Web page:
My take: Economic forecast: Signs point to a strong run

Home Editorials My take: Economic forecast: Signs point to a strong run

Dec. 9/16 2013; Volume 27/number 16

By Steven Feldman

Steven Feldman

In the spirit of our annual forecast issue, there is no more appropriate time to report on what economist Brian Beaulieu, principal of ITR Economics, told a packed ballroom of manufacturers and distributors at last month’s NAFCD convention in Chicago. Why should you care what ITR says? Because it claims to be the leading economic trends forecaster in the United States with a proven 94.7% accuracy rate. That’s good enough for me and should be for you, too.

Generally speaking, Beaulieu classified the news as good, if not perfect. He does not see any major derailments in 2014, although the rate of economic growth diminishes in the back half of 2014. That has a lot to do with the bond market, which, by the way, is the only major indicator that foretells something negative for 2014.

The better news is that the economy gets healthier from 2015 through 2017. “Real GDP is above recessionary levels,” he said. “Household valuations are back up to where they were in 2007. This is our recovery. Is it as brisk as we would like? No. But it will continue through 2017.”

Beaulieu does express concern about the business cycle in 2018 and 2019. “Watch interest rates go up three percentage points or more in a 12-month span. That will negatively impact the economy. We can’t live off low interest rates forever.”

As for the housing market, he predicts it will flatline in 2014. However, it picks back up in 2015. He refers to the trend as deceleration. “Couple that with a downward mortgage application trend, and we are looking at a stagnating rise for 2014 followed by a normal rise in 2015-17.” Also: Existing home sales lag behind housing starts, multifamily has peaked and he does not see mortgage interest rates going up dramatically over the next few years.

Beaulieu backed up his positive forecast with a number of facts:

1. There is no significant threat of inflation next year as measured by Consumer Price Index, and energy prices are expected to be benign in 2014.

2. Long-term stimulative monetary policy remains aggressive. Incoming Federal Reserve chairman Janet Yellen said there is lots more the Fed can do to stimulate the economy. Interest rates will be kept low as long as possible. “This helps the U.S. economy get through a somewhat sluggish back half of 2014.”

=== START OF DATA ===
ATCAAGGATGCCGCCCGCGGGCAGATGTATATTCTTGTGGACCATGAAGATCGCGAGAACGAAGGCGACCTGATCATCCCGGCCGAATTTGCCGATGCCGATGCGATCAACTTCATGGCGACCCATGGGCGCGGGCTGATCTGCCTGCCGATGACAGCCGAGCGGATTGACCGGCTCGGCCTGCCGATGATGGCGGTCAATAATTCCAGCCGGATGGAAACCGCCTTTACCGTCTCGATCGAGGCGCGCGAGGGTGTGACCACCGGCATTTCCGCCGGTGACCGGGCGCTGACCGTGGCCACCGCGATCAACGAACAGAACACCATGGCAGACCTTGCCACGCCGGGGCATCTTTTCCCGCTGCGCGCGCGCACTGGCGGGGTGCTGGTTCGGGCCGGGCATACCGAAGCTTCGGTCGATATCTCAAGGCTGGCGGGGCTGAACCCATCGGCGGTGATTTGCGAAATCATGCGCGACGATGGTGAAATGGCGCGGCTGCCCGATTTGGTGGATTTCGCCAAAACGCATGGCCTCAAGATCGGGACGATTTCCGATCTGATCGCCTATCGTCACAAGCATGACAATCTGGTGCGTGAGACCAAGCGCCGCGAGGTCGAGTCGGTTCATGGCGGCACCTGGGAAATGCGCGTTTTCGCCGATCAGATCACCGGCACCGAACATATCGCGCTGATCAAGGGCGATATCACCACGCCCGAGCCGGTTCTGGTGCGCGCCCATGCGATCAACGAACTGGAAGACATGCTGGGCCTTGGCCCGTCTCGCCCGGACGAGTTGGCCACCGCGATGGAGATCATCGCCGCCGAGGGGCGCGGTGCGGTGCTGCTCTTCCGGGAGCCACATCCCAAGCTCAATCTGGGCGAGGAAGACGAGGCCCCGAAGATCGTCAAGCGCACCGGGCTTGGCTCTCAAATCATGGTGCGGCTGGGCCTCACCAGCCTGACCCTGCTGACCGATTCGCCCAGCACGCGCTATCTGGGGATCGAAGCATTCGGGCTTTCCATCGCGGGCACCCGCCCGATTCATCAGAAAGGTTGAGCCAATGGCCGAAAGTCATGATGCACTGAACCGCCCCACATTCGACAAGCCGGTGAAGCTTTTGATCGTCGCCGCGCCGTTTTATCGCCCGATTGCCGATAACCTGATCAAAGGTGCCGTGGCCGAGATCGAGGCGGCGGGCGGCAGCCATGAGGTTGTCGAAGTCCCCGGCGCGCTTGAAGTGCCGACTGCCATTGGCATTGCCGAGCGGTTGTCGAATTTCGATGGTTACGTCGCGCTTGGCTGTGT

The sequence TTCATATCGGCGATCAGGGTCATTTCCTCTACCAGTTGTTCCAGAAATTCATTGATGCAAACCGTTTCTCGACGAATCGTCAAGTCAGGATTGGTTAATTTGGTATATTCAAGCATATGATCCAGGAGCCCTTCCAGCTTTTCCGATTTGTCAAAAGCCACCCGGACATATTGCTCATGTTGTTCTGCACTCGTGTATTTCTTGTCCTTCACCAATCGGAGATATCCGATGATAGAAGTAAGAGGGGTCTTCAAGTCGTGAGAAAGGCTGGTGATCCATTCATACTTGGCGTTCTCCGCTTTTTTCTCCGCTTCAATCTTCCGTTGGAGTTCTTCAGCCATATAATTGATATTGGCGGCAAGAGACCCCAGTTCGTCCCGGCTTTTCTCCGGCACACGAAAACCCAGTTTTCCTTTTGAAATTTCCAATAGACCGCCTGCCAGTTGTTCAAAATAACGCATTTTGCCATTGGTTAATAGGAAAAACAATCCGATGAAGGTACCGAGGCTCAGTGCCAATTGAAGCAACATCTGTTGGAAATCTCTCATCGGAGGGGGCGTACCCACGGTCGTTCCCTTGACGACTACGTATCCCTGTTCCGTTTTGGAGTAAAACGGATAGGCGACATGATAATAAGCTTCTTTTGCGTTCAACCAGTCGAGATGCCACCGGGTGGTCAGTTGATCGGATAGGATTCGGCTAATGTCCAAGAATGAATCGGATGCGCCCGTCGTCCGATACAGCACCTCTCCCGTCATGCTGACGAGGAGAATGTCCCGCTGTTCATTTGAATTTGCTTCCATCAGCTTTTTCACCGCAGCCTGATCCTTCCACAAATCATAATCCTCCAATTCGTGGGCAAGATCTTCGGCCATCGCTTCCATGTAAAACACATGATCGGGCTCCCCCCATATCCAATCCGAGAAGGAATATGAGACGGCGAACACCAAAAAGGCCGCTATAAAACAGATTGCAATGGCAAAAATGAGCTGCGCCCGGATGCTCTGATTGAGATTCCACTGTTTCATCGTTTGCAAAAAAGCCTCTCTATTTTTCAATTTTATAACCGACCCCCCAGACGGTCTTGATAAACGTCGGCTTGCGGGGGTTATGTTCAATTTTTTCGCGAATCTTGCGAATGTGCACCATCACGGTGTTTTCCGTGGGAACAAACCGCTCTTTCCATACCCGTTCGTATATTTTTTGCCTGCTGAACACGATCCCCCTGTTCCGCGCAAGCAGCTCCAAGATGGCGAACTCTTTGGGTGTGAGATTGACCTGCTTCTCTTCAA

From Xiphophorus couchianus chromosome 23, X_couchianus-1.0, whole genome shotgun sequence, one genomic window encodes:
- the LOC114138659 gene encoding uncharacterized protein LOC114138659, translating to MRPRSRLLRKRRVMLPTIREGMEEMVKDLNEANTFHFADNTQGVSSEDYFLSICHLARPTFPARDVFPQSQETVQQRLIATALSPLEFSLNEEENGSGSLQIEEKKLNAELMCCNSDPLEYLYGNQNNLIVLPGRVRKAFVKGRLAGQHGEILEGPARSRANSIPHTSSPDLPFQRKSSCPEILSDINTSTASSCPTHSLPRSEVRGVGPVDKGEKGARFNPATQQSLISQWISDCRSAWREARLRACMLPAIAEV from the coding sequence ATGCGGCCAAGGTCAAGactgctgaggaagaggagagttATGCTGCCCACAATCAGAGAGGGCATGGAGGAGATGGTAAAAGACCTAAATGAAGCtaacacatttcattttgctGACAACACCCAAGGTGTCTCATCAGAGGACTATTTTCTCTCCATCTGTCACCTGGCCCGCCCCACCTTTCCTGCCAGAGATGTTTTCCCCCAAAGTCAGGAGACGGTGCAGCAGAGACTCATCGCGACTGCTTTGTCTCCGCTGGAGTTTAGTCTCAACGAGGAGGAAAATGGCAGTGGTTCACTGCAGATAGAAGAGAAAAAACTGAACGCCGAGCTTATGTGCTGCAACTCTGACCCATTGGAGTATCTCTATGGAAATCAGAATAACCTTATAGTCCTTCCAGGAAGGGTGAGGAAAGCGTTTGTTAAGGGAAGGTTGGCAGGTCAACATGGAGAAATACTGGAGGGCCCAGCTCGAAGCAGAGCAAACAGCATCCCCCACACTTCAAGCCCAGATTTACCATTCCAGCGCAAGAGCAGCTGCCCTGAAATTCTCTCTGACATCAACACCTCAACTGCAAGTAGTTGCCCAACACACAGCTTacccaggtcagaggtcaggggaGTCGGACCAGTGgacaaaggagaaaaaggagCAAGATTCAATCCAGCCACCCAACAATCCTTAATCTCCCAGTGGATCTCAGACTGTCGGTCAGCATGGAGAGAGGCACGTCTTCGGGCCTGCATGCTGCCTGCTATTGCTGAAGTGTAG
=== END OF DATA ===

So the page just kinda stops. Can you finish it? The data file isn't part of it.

3. Employment is rising. At least 150,000 jobs per month are being created, which shows a rising economy. “We do not expect unemployment to be an issue in 2014; we don’t expect a whole lot of layoffs.”

4. Banks are lending more money this year than last year. “You should be going out there to get a loan. One of the ways the rich get richer is by borrowing money at this interest rate. This is the time to invest in yourself and your own business. And do it with OPM (other people’s money). How much money? Until you can’t sleep at night. Take borrowed money and look at new markets, new businesses. Think about investing in Mexico.”

5. Retail sales are rising. Sales adjusted for inflation are up 2.5%. “We get nervous if it is below that number, but it is not likely to go into a negative trend in 2014.”

6. Construction is improving, both residential and nonresidential. “We have nothing but positive views, except for housing in 2014, but even that will rise for the following three years. It’s a great time to be in the business again. Make sure you have enough salespeople and inventory to satisfy the demand that will be out there.”

7. Consumers are in great shape going forward. Household debt is the lowest in 29 years and wealth is the highest since 2007. “We have the money to spend. We just don’t feel like spending it as much as we did in the past. However, be aware that consumers may have less money to spend in 2014 because of Obamacare.”

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